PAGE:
The point here is that higher stock prices mean higher overall company valuations, even on transparent stock exchanges like the US and the UK. Which means it's easy to either borrow a lot of money or issue new shares to create more money to, uh, grow faster and buy more things. Do you see where the financial markets may be encouraging consolidation and 'winner takes all' trends?

(Related: I didn't talk about Xbox's massive dev studio spending spree yet! They have a US tech giant 'daddy/mommy' in Microsoft with over $130 billion cash on hand, and generating large profits every quarter. So as long as these studio pickups help plan Game Pass' rise to subscription glory, it's all good.)

4. Public Companies in Markets Like Sweden

And here's where we get to the most aggressive Katamari crew of all: the publicly-traded Swedish companies. There are a number of them, including and not limited to Embracer Group, MTG, Stillfront, and EG7. (There's also a lot of public game companies in Poland, but unfortunately, I don't have time to go through them for this piece.)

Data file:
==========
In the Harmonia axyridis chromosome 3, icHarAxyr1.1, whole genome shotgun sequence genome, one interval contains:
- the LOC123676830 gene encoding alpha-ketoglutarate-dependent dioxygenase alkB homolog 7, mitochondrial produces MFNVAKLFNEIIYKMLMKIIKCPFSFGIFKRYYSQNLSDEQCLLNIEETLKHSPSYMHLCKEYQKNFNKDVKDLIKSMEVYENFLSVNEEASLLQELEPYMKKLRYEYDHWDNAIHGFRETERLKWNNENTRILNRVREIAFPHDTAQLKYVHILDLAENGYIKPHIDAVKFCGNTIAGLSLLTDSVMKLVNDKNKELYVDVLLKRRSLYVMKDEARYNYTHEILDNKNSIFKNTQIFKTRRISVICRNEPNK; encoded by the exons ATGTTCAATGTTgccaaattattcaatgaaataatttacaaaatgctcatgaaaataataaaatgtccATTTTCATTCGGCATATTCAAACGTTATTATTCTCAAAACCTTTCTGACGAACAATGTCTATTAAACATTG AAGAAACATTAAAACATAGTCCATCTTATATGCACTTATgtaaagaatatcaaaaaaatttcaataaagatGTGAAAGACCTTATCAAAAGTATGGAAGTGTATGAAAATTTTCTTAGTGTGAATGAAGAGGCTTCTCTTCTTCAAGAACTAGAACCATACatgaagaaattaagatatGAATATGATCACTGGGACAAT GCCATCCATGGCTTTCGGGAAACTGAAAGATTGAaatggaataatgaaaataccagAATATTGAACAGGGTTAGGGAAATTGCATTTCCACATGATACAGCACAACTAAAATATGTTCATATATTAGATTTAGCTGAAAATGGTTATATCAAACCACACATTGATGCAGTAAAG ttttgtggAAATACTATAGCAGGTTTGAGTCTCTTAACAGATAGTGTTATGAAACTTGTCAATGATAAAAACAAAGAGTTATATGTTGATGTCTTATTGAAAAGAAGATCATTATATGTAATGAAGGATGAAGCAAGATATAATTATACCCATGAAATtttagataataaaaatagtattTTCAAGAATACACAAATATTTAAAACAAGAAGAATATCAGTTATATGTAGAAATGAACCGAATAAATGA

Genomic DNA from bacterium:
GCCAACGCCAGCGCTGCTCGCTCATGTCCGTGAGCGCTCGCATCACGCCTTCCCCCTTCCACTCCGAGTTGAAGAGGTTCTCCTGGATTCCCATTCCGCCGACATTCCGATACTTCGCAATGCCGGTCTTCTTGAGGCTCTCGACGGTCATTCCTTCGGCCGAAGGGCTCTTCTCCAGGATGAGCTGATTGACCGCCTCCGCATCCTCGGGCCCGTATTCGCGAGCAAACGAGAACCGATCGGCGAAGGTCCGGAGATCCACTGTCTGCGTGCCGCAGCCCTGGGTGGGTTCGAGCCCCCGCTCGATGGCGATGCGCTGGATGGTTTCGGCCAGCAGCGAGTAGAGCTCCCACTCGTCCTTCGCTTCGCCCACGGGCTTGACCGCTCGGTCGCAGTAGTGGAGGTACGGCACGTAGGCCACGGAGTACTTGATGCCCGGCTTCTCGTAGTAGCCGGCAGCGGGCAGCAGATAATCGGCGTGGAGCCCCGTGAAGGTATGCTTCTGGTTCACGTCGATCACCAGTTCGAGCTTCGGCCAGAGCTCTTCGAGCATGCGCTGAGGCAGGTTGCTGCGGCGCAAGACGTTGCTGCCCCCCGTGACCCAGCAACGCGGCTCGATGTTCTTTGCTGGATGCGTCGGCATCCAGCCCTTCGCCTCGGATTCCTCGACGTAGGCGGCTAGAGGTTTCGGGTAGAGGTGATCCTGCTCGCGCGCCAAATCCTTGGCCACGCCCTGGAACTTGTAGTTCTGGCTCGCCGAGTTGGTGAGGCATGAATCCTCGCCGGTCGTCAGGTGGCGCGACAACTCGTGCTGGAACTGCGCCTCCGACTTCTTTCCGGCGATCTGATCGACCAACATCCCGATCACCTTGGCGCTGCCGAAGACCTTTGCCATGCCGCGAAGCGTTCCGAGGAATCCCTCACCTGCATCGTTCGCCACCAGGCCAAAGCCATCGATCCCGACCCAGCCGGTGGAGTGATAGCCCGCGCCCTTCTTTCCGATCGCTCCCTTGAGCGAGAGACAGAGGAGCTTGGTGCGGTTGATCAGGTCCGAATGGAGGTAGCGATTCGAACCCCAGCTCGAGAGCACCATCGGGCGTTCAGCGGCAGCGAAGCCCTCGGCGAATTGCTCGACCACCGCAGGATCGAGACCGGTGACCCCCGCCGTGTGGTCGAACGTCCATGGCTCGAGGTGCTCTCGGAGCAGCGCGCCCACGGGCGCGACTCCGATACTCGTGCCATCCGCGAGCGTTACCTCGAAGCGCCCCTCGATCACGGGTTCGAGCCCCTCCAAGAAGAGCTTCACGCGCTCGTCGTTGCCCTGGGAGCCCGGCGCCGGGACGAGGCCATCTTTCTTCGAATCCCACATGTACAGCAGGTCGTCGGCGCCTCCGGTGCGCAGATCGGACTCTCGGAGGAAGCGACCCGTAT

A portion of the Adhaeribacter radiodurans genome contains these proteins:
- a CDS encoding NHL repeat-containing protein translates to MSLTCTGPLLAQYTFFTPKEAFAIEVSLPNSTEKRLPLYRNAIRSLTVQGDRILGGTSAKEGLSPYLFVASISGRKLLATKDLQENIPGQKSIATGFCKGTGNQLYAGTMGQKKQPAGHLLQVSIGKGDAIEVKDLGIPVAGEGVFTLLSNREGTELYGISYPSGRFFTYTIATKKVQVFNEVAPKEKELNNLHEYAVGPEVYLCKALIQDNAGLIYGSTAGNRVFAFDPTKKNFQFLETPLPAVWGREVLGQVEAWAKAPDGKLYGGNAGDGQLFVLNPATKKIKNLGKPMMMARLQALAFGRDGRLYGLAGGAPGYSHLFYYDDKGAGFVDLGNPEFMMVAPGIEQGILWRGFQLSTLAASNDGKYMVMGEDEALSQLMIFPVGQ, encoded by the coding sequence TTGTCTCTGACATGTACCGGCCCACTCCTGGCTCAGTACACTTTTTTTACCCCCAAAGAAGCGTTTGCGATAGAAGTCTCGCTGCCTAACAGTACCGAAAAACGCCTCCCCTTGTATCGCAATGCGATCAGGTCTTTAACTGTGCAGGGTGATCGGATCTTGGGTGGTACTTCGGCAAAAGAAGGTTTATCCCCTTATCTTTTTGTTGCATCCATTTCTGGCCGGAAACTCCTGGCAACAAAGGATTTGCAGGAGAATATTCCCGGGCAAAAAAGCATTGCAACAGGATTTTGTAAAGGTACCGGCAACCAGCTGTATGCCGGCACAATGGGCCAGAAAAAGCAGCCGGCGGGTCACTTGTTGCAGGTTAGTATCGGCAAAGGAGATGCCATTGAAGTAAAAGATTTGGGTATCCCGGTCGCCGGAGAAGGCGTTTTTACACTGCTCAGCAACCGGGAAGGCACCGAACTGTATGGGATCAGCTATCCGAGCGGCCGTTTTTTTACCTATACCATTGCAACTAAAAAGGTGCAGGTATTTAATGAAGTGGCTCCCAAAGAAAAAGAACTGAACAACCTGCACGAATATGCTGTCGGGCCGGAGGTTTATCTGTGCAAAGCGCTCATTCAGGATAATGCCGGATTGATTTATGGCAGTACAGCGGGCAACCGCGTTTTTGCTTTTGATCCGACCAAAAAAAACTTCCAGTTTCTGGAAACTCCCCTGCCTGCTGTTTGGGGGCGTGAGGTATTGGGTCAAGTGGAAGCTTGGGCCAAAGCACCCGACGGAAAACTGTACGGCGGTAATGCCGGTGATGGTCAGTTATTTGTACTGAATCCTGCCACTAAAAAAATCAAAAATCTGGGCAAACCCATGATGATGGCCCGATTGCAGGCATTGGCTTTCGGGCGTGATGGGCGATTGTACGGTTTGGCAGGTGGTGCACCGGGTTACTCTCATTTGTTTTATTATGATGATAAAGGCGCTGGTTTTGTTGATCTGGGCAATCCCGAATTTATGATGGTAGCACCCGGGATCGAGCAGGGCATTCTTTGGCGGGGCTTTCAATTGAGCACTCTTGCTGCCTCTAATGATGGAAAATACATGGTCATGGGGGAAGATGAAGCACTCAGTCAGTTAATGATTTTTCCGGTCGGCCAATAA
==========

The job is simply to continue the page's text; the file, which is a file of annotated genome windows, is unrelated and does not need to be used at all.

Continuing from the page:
And what's really interesting about them is that they're not really pushing a traditional 'synergy case' for combining game companies as much as just saying, 'No, we're going to buy a bunch of stuff'. (EG7's latest financial report has far more references to M&A than synergy, for example.)

As to why they are so aggressive, I was amused to see this brochure for the NASDAQ First North stock exchange say, "In Sweden, there is a long tradition of self-regulation in the securities market, which serves as an alternative or complement to legislation."

So, a fairly relaxed market, in other words -- and certainly fine with companies issuing lots of stock and taking on debt to keep buying and expanding, rather than being very profitable with long-established products and returning dividends to shareholders. (Mind you, most of the world seems to be like that. I'm just noting that these companies seem to be on the bleeding edge of this trend.)